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Hogarth, William, 1697-1764 / The analysis of beauty : written with a view of fixing the fluctuating ideas of taste

Chap. XIII: of composition with regard to light, shade, and colours,   pp. 106-112

Page 112

TX2            ANALYSIS of BEAUTY. 
Let breadth be introduced how it will, it always 
gives great repofe to the eye; as on the contrary, . when 
lights and fhades in a compofition are fcattered about 
in little fpots, the eye is conflantly difturbed, and the 
mind is uneafy, efpecially if you are eager to under- 
fland every obje& in the compofition, as it is painful 
to the ear when any one is anxious to know what is 
faid in company, where many are talking at the fame 
SIMPLICITY (which I am laft to fpeak of) in the dif- 
pofition of a great variety, is beft accompliflied by fol- 
lowing nature's conftant rule, of dividing compofition 
into three or five parts, or parcels, fee chap. 4. on fim- 
plicity: the painters accordingly divide theirs into fore-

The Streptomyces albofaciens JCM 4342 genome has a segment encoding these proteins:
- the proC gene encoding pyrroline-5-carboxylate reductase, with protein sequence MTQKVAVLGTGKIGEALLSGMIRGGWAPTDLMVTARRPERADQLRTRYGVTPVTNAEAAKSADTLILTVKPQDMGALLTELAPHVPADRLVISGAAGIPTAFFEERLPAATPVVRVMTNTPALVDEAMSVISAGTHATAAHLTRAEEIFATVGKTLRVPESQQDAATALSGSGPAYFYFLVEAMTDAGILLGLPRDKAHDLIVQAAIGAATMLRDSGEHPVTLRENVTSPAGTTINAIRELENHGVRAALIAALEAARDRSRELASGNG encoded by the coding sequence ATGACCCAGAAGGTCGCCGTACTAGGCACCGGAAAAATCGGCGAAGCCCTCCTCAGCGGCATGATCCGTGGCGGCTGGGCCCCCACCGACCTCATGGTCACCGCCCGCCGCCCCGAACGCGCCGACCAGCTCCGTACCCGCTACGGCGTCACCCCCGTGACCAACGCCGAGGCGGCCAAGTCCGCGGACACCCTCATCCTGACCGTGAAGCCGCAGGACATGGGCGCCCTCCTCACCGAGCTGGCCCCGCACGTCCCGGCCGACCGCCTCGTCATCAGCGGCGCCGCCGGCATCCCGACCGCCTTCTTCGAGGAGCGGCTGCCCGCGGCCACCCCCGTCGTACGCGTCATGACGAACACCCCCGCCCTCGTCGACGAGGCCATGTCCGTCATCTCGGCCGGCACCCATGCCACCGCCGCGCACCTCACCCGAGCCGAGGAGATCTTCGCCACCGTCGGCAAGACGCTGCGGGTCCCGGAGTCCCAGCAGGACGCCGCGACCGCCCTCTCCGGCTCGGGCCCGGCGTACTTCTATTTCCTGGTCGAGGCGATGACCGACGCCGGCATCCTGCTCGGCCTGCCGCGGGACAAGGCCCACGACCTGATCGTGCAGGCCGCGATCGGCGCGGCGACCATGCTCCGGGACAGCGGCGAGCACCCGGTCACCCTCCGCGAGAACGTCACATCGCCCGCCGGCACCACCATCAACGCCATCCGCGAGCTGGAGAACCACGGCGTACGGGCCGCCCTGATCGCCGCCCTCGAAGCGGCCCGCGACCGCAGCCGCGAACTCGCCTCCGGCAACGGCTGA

ground, middle-ground, and diftance or back-ground; 
which fimple and diftIinf quantities mafs together that 
variety which entertains the eye; as the different parts 
of bafe, tenor, and treble, in a compofition in mufic, 
entertain the ear. 
Let thefe principles be reverfed, or negle&ed, the 
Fig. 9z. obje&  will appear as difagreeable as fig. *, whereas, 
T. p. z. 
was this to be a compofition of lights and fhades only, 
properly difpofed, tho' ranged under no particular fi- 
gures, it might Rill have the pleafing effe& of a pidture. 
And here, as it would be endlefs to enter upon the dif- 
ferent effets of lights and lhades on lucid and tranfpa- 
rent bodies, we fhall leave them to the reader's obferva- 
tion, and fo conclude this chapter. 

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